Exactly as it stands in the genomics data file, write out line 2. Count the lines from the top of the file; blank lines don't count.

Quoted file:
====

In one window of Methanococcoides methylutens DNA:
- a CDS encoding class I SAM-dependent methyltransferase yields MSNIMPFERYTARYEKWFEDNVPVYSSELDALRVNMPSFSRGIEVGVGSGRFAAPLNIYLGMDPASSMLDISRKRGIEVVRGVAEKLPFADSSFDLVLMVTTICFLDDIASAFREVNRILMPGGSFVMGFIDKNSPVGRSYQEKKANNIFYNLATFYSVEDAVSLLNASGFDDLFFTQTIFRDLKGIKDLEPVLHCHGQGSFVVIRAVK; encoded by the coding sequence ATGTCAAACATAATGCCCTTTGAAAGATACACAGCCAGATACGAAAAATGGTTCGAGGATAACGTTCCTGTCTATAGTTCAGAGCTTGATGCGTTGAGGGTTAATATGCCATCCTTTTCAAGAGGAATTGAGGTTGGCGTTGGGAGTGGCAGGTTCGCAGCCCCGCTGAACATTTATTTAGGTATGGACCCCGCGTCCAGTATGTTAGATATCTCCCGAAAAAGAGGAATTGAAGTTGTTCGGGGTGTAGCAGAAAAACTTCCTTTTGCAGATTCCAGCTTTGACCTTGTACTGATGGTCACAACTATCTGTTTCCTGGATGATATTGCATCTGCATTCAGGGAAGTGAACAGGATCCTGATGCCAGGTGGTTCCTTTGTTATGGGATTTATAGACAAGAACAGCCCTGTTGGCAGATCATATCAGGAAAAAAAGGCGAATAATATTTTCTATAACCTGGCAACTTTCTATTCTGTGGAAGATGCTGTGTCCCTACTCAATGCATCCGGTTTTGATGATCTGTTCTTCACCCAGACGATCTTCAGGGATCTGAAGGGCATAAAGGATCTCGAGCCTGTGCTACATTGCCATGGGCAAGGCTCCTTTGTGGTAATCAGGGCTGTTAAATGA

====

- a CDS encoding class I SAM-dependent methyltransferase yields MSNIMPFERYTARYEKWFEDNVPVYSSELDALRVNMPSFSRGIEVGVGSGRFAAPLNIYLGMDPASSMLDISRKRGIEVVRGVAEKLPFADSSFDLVLMVTTICFLDDIASAFREVNRILMPGGSFVMGFIDKNSPVGRSYQEKKANNIFYNLATFYSVEDAVSLLNASGFDDLFFTQTIFRDLKGIKDLEPVLHCHGQGSFVVIRAVK; encoded by the coding sequence ATGTCAAACATAATGCCCTTTGAAAGATACACAGCCAGATACGAAAAATGGTTCGAGGATAACGTTCCTGTCTATAGTTCAGAGCTTGATGCGTTGAGGGTTAATATGCCATCCTTTTCAAGAGGAATTGAGGTTGGCGTTGGGAGTGGCAGGTTCGCAGCCCCGCTGAACATTTATTTAGGTATGGACCCCGCGTCCAGTATGTTAGATATCTCCCGAAAAAGAGGAATTGAAGTTGTTCGGGGTGTAGCAGAAAAACTTCCTTTTGCAGATTCCAGCTTTGACCTTGTACTGATGGTCACAACTATCTGTTTCCTGGATGATATTGCATCTGCATTCAGGGAAGTGAACAGGATCCTGATGCCAGGTGGTTCCTTTGTTATGGGATTTATAGACAAGAACAGCCCTGTTGGCAGATCATATCAGGAAAAAAAGGCGAATAATATTTTCTATAACCTGGCAACTTTCTATTCTGTGGAAGATGCTGTGTCCCTACTCAATGCATCCGGTTTTGATGATCTGTTCTTCACCCAGACGATCTTCAGGGATCTGAAGGGCATAAAGGATCTCGAGCCTGTGCTACATTGCCATGGGCAAGGCTCCTTTGTGGTAATCAGGGCTGTTAAATGA